If you decide to use more than one of these (or other similarly objective) factors, determine how you will use them to score or rank your employees. All of the factors do not need to be scored identically. For example, you can assign up to 20 points for training/work skills and only 10 for job performance.
In addition, you do not need to utilize multiple criteria, nor must the criteria be the same for each department or decisional unit. It is very possible that in one area of the organization, work skills and flexibility will be critical while in another, job performance may be more important.
Before deciding on any of these factors, be sure to check with the department manager or other official who has the best vantage point for determining what the most critical factors for success are. Those with day-to-day operational responsibility typically are the ones who have the best understanding of this.
c. Disparate Impact Testing – if you are reducing any decisional unit by more than 5 people, you will want to implement disparate impact testing. This means a statistical analysis of how many employees of the various protected classes might be expected to be reduced versus how many were actually selected. The analysis should focus on the critical discrimination factors such as age (over 40, under 40, and then also 40-49, 50-59 and over 60), race, and gender.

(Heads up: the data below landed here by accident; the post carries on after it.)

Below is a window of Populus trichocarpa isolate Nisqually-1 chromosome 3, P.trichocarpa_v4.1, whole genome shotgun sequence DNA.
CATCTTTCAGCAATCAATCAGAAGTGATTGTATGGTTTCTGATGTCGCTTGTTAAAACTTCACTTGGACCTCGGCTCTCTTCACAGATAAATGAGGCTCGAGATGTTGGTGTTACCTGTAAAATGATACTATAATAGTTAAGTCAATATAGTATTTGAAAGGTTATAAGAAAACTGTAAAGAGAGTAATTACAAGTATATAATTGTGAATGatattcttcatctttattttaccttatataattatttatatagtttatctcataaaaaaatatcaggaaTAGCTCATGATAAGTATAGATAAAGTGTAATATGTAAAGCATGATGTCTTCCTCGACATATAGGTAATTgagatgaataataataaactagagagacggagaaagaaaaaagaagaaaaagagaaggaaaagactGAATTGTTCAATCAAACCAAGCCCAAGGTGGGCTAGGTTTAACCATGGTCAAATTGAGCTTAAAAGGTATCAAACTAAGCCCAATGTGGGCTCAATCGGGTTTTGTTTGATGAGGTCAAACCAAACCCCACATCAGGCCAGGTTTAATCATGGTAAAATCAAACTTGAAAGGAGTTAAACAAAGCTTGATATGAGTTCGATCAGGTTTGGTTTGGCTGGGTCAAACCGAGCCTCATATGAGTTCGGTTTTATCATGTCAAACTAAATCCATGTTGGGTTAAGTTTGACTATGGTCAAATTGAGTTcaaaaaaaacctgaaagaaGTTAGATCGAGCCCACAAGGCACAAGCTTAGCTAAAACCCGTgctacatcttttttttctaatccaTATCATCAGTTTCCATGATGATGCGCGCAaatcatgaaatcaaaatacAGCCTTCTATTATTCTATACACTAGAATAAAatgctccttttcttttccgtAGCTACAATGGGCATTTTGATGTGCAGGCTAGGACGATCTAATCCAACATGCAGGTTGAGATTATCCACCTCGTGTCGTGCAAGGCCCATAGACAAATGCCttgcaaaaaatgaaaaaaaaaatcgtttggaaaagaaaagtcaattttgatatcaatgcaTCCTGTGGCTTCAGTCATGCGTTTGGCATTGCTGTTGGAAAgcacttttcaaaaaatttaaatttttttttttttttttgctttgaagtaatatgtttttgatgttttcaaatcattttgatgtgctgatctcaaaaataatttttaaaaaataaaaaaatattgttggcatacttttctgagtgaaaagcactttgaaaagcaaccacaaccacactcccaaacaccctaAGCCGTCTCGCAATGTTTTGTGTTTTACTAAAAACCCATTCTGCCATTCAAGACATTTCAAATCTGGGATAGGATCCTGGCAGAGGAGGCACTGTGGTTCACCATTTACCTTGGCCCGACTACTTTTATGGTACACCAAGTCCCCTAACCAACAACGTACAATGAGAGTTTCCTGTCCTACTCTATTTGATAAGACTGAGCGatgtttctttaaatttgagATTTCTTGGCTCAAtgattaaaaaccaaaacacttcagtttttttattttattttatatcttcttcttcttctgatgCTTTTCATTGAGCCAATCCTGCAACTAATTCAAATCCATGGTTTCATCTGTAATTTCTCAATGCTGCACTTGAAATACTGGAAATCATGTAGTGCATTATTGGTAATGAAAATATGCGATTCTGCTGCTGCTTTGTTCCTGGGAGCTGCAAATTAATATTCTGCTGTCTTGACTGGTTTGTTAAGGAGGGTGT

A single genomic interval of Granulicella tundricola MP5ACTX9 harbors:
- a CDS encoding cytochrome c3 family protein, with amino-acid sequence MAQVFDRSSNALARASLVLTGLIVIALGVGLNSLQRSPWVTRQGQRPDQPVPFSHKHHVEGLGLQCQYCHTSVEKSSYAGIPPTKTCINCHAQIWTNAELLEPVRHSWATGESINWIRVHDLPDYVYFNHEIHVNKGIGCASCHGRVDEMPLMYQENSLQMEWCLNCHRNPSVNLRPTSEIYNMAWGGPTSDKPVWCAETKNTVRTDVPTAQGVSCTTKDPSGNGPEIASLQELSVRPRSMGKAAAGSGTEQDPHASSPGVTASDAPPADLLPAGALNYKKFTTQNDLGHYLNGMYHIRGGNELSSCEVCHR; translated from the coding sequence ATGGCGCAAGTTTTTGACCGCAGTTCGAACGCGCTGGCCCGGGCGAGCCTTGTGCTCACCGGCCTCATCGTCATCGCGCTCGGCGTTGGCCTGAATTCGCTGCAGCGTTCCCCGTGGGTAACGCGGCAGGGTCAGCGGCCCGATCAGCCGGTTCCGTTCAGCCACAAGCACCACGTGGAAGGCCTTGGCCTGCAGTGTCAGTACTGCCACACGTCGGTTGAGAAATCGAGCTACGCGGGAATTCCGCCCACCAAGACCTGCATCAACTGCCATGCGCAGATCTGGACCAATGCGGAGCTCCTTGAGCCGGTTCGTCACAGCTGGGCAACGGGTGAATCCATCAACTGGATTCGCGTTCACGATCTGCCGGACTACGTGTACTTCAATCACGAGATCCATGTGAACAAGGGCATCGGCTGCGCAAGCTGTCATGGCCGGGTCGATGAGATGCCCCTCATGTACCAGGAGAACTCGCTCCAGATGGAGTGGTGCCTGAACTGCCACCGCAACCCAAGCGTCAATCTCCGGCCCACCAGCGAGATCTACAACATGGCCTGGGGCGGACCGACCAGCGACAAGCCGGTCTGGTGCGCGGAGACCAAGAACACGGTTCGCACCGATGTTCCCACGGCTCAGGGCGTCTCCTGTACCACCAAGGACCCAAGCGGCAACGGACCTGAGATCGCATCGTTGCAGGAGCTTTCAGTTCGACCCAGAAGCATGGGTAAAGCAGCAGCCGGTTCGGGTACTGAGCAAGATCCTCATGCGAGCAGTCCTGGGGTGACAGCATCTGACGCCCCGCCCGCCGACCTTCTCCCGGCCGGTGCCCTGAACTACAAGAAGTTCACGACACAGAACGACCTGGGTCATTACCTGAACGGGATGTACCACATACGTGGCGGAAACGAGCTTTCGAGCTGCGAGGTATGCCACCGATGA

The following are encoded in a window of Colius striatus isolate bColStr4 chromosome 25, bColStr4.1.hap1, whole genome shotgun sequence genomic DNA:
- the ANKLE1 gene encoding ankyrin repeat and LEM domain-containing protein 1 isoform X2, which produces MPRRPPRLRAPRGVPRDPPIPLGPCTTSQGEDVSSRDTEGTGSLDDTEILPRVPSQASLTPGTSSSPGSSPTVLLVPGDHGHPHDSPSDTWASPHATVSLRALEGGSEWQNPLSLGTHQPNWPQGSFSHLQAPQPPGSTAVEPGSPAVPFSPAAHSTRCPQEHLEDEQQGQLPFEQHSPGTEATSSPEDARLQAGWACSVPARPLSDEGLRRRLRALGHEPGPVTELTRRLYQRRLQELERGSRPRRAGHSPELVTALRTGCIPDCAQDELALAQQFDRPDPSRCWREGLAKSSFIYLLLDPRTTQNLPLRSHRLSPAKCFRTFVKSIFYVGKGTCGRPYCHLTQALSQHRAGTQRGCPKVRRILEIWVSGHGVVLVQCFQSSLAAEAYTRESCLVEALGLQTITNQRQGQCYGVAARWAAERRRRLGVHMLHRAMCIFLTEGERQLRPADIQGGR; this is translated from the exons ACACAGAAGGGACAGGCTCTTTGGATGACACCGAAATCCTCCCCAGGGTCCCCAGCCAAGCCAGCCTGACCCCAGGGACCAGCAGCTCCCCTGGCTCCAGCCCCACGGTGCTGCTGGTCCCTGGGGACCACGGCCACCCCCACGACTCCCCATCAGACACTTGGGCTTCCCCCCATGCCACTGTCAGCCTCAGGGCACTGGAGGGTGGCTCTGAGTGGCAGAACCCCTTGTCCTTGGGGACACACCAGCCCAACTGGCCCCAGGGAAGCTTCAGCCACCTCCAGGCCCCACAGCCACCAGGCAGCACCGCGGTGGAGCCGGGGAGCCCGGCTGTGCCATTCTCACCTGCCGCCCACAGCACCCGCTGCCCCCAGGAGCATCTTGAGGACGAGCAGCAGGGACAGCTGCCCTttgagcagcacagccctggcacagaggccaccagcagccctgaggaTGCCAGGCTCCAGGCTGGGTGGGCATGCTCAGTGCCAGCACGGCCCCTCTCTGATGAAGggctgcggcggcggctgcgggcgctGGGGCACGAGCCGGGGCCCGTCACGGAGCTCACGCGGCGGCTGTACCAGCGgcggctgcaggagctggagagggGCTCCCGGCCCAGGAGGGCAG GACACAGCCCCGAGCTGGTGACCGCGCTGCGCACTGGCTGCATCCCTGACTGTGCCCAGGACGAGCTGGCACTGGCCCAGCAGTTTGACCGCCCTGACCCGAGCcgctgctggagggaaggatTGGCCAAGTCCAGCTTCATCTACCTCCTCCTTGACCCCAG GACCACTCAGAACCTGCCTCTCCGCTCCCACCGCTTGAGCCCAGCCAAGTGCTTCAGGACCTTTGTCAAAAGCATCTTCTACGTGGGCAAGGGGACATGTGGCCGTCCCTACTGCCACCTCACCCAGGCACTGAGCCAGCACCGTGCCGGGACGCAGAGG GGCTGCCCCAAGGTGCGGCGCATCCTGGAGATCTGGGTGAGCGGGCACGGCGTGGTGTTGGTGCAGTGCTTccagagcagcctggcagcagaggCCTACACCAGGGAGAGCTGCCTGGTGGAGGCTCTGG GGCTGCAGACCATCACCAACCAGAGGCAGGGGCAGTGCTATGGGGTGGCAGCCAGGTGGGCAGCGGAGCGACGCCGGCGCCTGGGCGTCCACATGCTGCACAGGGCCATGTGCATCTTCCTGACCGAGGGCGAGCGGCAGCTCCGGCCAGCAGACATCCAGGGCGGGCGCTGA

If you end up showing a disparate impact upon a protected group (more in that group being let go than what might be expected on a statistical basis), you want enough time to go back to the manager to see if they want to make any adjustments based on the results. Adjustments are not always necessary – sometimes the objective criteria just work out that way. However, if a disparate impact is shown, the employer may have to prove in court that the criteria used were a business necessity and that there were no other equally effective criteria that could have been used without discriminatory effect.
If you are going to offer employees over the age of 40 severance as part of the RIF, you will want to get a release of claims in return. Releases in the RIF setting have some very particular considerations:
a. Is it a Group Termination? For purposes of the federal Older Workers Benefits Protection Act (OWBPA), a group is anything more than 1 person so 2 is definitely a group. In fact, a reduction of just one person can be considered a group if it is made as part of a phased reduction. For example, if you laid off five sales employees in May, and then let one order processor go in June because you have fewer sales being made, that one additional person laid off may very well be considered part of the group termination.